Oh, the combo of visual and music is everything. I think the thing that I want from films is to feel something, and the combination of music and visuals is exactly how to do that. Music, in my opinion, can be a great way to convey mood and personality. Have you ever watched those videos where it’s lighthearted originally, and then they swap out the music and suddenly it’s terrifying? I think they are so funny. One of my favorite compliments we receive from clients is “Watching this, I felt all of the same emotions I felt on my wedding day all over again”. We get it kinda regularly actually, and it’s my favorite thing. Every time we go in to edit a wedding film, we list out 2-3 words that we would use to describe the day and then we make sure that every part of our storytelling lines up with those descriptive words—music included. Words like romantic, epic party, reverent, giddy, classic, celebration, moody, traditional, etc. Then we also take into consideration their personalities and the music that they played day-of. What hits better to describe them: an acoustic guitar or a sick synth? Every couple is different and using music to really tell their story is honestly tricky but very fun. We’ve also worked with brands a lot lately and I think the same advice applies. You use music to set the tone for the viewer and portray that brand’s personality.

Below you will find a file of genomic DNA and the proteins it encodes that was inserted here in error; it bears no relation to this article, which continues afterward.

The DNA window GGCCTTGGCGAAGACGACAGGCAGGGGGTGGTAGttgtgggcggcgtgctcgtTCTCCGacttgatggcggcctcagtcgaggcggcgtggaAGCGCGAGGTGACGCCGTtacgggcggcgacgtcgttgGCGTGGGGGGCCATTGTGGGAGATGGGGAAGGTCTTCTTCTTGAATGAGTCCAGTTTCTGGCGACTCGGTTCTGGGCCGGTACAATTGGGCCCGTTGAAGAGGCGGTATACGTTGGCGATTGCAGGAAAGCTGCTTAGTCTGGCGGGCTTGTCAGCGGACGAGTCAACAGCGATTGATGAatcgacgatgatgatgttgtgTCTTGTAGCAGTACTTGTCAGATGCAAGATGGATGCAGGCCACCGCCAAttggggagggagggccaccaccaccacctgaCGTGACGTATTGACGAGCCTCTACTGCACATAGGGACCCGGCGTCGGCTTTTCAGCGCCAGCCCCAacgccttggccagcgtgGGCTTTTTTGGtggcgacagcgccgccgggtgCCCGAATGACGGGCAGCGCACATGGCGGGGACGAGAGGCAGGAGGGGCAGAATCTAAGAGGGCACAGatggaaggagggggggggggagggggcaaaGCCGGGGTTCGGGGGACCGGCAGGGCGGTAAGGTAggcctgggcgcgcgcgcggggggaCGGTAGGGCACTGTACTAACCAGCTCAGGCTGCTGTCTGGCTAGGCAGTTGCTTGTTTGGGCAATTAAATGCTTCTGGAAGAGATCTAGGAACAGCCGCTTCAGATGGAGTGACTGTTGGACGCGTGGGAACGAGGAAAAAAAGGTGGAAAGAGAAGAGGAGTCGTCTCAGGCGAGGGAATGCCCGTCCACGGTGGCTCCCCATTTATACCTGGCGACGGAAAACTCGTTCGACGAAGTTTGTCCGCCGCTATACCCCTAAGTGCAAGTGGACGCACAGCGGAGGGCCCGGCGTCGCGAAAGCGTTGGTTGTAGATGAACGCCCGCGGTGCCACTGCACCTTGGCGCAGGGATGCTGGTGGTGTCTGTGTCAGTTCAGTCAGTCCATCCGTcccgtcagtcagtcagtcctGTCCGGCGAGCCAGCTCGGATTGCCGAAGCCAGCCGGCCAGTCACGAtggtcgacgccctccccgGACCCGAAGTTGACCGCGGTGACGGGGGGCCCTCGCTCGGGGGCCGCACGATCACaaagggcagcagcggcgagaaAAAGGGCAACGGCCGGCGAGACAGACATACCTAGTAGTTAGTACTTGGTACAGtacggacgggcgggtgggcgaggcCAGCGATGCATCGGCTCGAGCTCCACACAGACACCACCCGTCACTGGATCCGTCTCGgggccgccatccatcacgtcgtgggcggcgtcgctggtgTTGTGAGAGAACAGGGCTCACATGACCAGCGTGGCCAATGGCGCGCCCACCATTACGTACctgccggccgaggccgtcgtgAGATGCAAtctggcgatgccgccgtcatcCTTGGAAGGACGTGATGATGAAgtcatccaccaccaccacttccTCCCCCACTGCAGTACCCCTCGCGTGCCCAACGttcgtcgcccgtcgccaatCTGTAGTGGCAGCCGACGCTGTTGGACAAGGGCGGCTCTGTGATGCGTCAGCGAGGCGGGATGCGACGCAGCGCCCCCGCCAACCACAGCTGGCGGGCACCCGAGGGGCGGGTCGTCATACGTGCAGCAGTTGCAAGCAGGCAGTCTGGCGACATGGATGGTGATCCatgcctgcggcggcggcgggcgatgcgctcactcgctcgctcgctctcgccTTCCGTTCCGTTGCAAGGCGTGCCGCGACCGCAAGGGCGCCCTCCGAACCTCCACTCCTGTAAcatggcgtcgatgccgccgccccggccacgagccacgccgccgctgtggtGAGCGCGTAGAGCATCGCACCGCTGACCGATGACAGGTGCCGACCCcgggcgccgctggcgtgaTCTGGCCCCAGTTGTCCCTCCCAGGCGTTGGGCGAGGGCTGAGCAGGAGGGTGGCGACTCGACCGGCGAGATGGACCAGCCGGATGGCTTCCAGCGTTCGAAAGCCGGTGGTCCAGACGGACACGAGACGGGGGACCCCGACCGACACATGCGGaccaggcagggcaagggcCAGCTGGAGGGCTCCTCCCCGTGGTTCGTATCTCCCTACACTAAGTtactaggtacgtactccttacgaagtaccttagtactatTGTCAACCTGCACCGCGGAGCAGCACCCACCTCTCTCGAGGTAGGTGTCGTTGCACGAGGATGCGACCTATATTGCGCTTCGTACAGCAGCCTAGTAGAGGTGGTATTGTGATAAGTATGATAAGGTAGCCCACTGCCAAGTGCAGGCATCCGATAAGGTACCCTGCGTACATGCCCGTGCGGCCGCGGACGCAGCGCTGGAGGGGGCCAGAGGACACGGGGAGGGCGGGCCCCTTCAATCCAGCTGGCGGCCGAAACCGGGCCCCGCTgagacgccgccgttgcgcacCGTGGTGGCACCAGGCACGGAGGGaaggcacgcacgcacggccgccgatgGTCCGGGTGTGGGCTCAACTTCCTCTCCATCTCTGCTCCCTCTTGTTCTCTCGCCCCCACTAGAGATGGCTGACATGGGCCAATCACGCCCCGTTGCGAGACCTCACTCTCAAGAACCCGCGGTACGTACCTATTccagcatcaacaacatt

What elements do you think are essential for crafting a compelling story?